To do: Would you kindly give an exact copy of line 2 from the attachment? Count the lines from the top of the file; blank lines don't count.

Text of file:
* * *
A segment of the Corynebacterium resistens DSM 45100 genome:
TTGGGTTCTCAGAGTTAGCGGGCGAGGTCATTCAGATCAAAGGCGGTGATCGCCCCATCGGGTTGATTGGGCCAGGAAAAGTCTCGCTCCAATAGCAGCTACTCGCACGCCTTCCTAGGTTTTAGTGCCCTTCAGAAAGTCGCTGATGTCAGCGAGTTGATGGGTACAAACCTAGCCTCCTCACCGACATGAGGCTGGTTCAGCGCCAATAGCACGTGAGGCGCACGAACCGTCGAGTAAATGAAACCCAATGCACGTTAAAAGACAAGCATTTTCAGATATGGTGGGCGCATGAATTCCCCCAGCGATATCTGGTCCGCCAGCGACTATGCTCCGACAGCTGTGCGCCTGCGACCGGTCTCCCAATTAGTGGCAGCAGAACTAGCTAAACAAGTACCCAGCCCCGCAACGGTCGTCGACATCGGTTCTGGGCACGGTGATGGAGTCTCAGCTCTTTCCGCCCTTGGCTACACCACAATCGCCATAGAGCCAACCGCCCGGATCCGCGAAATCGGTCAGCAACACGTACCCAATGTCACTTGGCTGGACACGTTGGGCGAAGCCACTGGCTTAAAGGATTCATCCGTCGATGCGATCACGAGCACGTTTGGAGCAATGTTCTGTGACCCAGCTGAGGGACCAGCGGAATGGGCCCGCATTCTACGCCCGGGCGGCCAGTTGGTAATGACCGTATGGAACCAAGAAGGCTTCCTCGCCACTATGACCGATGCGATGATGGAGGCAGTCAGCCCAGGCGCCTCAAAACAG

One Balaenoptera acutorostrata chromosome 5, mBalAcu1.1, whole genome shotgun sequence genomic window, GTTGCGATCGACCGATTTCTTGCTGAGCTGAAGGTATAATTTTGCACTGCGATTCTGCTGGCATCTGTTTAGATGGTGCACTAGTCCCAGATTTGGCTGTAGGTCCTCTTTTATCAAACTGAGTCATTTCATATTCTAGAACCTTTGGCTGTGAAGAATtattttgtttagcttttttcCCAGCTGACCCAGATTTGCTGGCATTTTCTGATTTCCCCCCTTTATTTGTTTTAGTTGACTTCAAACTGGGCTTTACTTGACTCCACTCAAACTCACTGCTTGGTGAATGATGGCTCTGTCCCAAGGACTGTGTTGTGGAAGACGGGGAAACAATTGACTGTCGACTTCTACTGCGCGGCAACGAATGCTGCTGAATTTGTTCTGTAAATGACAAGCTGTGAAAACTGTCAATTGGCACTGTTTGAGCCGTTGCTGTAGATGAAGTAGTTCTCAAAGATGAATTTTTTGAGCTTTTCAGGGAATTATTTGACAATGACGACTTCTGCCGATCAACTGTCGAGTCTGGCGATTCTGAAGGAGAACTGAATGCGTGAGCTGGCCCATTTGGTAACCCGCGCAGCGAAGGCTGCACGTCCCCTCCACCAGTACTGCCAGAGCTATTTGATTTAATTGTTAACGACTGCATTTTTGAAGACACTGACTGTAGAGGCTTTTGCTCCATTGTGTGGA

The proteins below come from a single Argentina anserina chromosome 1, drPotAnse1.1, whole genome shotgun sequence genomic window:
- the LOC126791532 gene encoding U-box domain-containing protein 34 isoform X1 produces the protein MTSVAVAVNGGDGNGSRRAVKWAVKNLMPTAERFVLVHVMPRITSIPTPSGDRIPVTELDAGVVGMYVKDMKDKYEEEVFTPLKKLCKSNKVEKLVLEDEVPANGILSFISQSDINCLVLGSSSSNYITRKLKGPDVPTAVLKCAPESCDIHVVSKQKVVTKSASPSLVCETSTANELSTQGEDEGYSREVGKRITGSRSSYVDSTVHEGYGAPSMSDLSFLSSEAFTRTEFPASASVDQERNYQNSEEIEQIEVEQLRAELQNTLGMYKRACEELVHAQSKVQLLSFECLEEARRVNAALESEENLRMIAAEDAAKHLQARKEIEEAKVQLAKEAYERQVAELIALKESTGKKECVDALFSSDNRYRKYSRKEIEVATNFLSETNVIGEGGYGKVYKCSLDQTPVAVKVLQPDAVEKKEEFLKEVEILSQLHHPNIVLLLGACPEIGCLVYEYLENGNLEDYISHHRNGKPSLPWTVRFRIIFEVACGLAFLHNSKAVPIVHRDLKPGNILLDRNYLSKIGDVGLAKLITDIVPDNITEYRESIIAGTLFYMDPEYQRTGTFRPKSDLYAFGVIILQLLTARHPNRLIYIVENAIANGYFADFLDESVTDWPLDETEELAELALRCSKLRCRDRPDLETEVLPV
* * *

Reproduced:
TTGGGTTCTCAGAGTTAGCGGGCGAGGTCATTCAGATCAAAGGCGGTGATCGCCCCATCGGGTTGATTGGGCCAGGAAAAGTCTCGCTCCAATAGCAGCTACTCGCACGCCTTCCTAGGTTTTAGTGCCCTTCAGAAAGTCGCTGATGTCAGCGAGTTGATGGGTACAAACCTAGCCTCCTCACCGACATGAGGCTGGTTCAGCGCCAATAGCACGTGAGGCGCACGAACCGTCGAGTAAATGAAACCCAATGCACGTTAAAAGACAAGCATTTTCAGATATGGTGGGCGCATGAATTCCCCCAGCGATATCTGGTCCGCCAGCGACTATGCTCCGACAGCTGTGCGCCTGCGACCGGTCTCCCAATTAGTGGCAGCAGAACTAGCTAAACAAGTACCCAGCCCCGCAACGGTCGTCGACATCGGTTCTGGGCACGGTGATGGAGTCTCAGCTCTTTCCGCCCTTGGCTACACCACAATCGCCATAGAGCCAACCGCCCGGATCCGCGAAATCGGTCAGCAACACGTACCCAATGTCACTTGGCTGGACACGTTGGGCGAAGCCACTGGCTTAAAGGATTCATCCGTCGATGCGATCACGAGCACGTTTGGAGCAATGTTCTGTGACCCAGCTGAGGGACCAGCGGAATGGGCCCGCATTCTACGCCCGGGCGGCCAGTTGGTAATGACCGTATGGAACCAAGAAGGCTTCCTCGCCACTATGACCGATGCGATGATGGAGGCAGTCAGCCCAGGCGCCTCAAAACAG